Finally, CSA participants also have the opportunity to form a connection with the farmer who grows their food, something that cannot be done with store-bought produce. Some CSA farms also offer volunteer opportunities or member events to further promote a sense of community.

Participation in a CSA does involve shared risk. There are no guarantees if a hail storm wipes out half of the garden. However, most farmers want to provide CSA members with good value for their participation and will prioritize the CSA shares if produce is scarce.

Several MUS campuses offer CSA programs in conjunction with a campus farm, and all are recruiting participants now. You can also search Local Harvest for a CSA located near you. Check out the info below and sign up today!

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Happy Eating!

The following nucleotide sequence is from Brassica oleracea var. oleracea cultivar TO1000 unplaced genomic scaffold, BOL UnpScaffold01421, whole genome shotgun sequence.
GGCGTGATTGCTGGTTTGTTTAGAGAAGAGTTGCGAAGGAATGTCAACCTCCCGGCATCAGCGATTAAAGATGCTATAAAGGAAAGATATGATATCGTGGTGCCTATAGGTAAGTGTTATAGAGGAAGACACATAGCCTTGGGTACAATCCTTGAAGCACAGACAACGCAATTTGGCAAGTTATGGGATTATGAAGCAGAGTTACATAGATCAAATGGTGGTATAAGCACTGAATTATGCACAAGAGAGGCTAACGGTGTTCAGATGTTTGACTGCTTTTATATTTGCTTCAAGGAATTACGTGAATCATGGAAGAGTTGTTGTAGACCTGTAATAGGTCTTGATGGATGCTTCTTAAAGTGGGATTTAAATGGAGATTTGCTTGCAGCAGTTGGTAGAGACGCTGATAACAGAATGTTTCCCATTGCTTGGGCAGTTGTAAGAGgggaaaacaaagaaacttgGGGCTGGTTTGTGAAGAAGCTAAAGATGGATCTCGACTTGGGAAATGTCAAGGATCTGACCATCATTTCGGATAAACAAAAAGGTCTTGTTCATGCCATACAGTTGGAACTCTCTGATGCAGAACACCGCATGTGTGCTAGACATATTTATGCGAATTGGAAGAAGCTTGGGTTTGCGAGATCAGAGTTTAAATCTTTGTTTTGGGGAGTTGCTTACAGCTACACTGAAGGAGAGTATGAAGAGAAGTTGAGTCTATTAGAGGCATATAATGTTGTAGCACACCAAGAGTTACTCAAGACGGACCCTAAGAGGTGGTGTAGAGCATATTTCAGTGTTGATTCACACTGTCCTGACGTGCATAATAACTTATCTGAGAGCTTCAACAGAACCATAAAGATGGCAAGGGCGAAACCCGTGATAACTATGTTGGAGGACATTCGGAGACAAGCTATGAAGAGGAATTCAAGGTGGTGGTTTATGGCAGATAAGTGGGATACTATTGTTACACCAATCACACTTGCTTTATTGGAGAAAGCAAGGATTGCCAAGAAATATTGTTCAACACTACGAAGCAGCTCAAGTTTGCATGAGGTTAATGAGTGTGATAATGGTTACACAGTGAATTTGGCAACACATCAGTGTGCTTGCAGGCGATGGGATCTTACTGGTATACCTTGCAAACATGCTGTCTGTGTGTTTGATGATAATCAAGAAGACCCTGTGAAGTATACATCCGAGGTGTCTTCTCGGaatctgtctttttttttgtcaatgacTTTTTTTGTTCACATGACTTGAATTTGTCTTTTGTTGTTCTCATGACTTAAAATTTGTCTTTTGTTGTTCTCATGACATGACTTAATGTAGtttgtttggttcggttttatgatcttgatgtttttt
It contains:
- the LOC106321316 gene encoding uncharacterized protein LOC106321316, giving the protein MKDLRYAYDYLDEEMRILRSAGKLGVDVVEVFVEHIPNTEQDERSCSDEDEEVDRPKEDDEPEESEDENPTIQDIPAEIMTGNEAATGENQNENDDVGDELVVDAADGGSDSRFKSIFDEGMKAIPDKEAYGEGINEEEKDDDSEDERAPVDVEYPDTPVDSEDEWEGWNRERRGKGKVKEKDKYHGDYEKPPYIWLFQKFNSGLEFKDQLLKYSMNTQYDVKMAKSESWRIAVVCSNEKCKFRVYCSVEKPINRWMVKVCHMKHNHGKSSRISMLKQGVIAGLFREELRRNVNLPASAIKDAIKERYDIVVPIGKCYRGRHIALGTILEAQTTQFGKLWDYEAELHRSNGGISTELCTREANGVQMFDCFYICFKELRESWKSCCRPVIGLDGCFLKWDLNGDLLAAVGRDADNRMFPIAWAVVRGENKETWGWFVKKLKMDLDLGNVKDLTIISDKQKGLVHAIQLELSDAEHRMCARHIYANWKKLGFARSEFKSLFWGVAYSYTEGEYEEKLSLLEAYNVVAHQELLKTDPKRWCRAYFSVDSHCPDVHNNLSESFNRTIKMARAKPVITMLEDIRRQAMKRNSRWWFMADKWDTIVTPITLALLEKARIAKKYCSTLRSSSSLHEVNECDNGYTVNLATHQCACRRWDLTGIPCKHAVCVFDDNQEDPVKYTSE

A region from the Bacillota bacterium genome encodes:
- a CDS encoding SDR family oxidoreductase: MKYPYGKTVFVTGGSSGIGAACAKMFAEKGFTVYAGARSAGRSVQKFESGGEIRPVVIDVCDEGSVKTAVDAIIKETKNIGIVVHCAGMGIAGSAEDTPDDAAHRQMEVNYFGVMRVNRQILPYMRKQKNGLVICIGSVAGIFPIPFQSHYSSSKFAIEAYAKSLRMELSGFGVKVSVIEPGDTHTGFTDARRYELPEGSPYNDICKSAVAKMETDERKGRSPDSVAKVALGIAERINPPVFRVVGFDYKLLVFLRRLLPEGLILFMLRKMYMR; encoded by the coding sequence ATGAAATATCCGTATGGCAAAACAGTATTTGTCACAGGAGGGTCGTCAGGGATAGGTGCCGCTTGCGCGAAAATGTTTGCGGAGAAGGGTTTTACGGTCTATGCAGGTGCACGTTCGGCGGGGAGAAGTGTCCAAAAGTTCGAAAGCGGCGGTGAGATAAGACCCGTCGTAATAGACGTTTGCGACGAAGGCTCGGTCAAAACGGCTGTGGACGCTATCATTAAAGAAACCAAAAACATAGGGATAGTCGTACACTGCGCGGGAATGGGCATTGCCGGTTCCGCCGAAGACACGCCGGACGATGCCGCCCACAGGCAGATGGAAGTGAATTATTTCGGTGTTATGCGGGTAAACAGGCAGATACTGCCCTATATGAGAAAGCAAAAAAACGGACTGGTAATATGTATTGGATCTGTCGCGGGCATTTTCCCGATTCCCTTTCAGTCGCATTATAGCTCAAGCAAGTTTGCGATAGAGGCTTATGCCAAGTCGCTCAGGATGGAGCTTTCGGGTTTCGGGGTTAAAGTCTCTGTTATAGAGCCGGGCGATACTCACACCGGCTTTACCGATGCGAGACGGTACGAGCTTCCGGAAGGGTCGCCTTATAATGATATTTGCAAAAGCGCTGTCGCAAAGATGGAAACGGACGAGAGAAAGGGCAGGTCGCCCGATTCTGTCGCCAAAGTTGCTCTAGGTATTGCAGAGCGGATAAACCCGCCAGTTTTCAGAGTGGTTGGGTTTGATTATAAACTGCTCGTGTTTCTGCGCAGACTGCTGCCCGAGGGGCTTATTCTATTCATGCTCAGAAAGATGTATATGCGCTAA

Cristin

 

Let’s Party!

It’s about time for MUS Wellness to start our road trippin’ and log some miles in March and April. As usual, we’ll spend time visiting Wellchecks, presenting wellness education, and visiting our favorite people all over this beautiful state! Here’s some important info to keep you ahead of the game:

  • Get a jump on registering for our March workshops and webinar by checking the registration links at the bottom of this website, or in this document:
  • Our 2017 Incentive Program launches April 1st with a host of new challenges and upgrades!
    • The site is open now, with new challenges just updated. We’re focusing on stress & financial challenges during our non-point “off-season”.
  • Spring Wellchecks are underway! Register today.

We hope to see you soon!

Neal & Cristin

 

 

 

Eliminating Food Waste: Save the Planet & Your Pocketbook